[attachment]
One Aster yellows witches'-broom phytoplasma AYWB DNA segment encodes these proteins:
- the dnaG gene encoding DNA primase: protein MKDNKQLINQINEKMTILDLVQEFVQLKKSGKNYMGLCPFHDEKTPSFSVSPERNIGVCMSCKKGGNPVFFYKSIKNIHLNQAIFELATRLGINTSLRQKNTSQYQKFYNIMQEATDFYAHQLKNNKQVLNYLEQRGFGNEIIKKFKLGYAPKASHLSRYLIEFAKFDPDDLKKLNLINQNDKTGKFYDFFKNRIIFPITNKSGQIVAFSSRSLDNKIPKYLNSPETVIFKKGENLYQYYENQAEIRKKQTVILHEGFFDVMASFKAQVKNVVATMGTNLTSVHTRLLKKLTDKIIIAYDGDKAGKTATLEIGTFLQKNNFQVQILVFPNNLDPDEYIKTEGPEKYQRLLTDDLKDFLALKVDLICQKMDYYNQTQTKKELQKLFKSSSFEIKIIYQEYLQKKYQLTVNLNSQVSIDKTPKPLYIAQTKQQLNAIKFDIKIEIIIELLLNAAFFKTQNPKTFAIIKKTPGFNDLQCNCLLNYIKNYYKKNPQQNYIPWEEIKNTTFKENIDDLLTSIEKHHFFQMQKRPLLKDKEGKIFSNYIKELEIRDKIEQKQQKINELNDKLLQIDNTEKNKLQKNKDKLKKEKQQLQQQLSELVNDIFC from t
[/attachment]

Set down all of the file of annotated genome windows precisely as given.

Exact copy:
One Aster yellows witches'-broom phytoplasma AYWB DNA segment encodes these proteins:
- the dnaG gene encoding DNA primase: protein MKDNKQLINQINEKMTILDLVQEFVQLKKSGKNYMGLCPFHDEKTPSFSVSPERNIGVCMSCKKGGNPVFFYKSIKNIHLNQAIFELATRLGINTSLRQKNTSQYQKFYNIMQEATDFYAHQLKNNKQVLNYLEQRGFGNEIIKKFKLGYAPKASHLSRYLIEFAKFDPDDLKKLNLINQNDKTGKFYDFFKNRIIFPITNKSGQIVAFSSRSLDNKIPKYLNSPETVIFKKGENLYQYYENQAEIRKKQTVILHEGFFDVMASFKAQVKNVVATMGTNLTSVHTRLLKKLTDKIIIAYDGDKAGKTATLEIGTFLQKNNFQVQILVFPNNLDPDEYIKTEGPEKYQRLLTDDLKDFLALKVDLICQKMDYYNQTQTKKELQKLFKSSSFEIKIIYQEYLQKKYQLTVNLNSQVSIDKTPKPLYIAQTKQQLNAIKFDIKIEIIIELLLNAAFFKTQNPKTFAIIKKTPGFNDLQCNCLLNYIKNYYKKNPQQNYIPWEEIKNTTFKENIDDLLTSIEKHHFFQMQKRPLLKDKEGKIFSNYIKELEIRDKIEQKQQKINELNDKLLQIDNTEKNKLQKNKDKLKKEKQQLQQQLSELVNDIFC from t